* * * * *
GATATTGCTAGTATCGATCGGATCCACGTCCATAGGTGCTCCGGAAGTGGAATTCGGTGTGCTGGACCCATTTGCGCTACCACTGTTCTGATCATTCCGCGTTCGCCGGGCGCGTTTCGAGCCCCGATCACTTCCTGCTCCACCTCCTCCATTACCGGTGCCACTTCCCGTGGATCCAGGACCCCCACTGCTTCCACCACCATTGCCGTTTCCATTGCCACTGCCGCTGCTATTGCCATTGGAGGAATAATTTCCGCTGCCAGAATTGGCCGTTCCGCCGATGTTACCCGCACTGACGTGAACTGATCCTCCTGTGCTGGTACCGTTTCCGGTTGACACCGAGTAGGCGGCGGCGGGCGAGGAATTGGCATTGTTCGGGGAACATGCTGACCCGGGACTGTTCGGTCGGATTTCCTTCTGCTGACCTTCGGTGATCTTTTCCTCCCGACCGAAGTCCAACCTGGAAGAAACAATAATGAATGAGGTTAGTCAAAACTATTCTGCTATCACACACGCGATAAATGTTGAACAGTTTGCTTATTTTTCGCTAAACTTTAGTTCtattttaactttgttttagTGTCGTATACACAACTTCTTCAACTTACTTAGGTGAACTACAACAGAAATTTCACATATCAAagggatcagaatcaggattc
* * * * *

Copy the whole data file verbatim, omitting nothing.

GATATTGCTAGTATCGATCGGATCCACGTCCATAGGTGCTCCGGAAGTGGAATTCGGTGTGCTGGACCCATTTGCGCTACCACTGTTCTGATCATTCCGCGTTCGCCGGGCGCGTTTCGAGCCCCGATCACTTCCTGCTCCACCTCCTCCATTACCGGTGCCACTTCCCGTGGATCCAGGACCCCCACTGCTTCCACCACCATTGCCGTTTCCATTGCCACTGCCGCTGCTATTGCCATTGGAGGAATAATTTCCGCTGCCAGAATTGGCCGTTCCGCCGATGTTACCCGCACTGACGTGAACTGATCCTCCTGTGCTGGTACCGTTTCCGGTTGACACCGAGTAGGCGGCGGCGGGCGAGGAATTGGCATTGTTCGGGGAACATGCTGACCCGGGACTGTTCGGTCGGATTTCCTTCTGCTGACCTTCGGTGATCTTTTCCTCCCGACCGAAGTCCAACCTGGAAGAAACAATAATGAATGAGGTTAGTCAAAACTATTCTGCTATCACACACGCGATAAATGTTGAACAGTTTGCTTATTTTTCGCTAAACTTTAGTTCtattttaactttgttttagTGTCGTATACACAACTTCTTCAACTTACTTAGGTGAACTACAACAGAAATTTCACATATCAAagggatcagaatcaggattc